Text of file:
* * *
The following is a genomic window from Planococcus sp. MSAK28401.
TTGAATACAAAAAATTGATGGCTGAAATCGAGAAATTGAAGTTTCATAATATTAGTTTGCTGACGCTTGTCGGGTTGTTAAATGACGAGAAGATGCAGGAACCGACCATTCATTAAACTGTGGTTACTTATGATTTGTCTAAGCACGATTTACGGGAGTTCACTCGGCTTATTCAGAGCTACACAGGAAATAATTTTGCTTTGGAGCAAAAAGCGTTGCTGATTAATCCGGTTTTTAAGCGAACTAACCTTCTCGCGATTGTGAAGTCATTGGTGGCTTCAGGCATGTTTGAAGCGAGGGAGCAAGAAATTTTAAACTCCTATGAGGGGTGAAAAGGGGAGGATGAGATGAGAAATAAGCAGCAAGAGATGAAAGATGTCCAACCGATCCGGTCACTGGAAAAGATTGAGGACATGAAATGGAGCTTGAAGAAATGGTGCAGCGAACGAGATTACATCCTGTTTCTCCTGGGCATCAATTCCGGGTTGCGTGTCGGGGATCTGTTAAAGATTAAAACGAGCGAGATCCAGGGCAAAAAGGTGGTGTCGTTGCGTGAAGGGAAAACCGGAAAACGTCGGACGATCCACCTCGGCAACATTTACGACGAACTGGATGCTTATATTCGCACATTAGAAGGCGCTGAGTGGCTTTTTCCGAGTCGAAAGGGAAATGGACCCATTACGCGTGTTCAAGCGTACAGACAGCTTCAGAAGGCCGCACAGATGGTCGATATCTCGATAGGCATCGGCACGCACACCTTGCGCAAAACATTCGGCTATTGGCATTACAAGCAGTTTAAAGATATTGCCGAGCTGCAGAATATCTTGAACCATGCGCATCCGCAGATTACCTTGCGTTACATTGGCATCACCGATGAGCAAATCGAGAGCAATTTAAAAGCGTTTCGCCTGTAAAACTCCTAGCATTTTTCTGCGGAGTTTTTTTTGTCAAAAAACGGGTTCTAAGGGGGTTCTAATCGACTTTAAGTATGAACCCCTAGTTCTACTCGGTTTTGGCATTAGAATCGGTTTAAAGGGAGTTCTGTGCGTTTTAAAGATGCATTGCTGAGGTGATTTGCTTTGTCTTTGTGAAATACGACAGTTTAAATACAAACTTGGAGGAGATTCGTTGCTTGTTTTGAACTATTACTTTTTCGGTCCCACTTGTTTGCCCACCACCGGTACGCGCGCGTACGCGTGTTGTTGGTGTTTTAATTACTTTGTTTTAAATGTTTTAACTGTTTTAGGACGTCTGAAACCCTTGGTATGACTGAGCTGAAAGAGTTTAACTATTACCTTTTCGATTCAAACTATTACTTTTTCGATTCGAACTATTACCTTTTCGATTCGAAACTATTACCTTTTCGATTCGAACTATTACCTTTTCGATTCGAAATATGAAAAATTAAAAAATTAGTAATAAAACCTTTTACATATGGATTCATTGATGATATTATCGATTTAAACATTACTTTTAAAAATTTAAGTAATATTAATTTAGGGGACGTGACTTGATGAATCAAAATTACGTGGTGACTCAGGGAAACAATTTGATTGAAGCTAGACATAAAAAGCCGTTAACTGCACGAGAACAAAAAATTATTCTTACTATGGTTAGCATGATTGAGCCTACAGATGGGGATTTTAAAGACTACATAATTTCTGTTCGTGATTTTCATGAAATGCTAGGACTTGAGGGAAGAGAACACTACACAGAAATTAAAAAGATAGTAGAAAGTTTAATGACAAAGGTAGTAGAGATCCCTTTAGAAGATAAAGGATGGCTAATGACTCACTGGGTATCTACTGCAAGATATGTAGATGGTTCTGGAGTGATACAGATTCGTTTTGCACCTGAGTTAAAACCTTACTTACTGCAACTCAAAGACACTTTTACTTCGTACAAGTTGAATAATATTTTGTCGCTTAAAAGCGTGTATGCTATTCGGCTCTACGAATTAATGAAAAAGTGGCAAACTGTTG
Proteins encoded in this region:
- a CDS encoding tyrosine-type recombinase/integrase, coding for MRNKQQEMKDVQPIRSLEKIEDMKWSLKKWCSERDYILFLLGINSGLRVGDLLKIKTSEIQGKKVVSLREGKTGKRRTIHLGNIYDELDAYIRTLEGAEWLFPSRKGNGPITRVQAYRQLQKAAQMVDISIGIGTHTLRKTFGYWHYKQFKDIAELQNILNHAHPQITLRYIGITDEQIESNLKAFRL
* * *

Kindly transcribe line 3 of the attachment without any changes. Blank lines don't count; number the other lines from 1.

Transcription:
Proteins encoded in this region: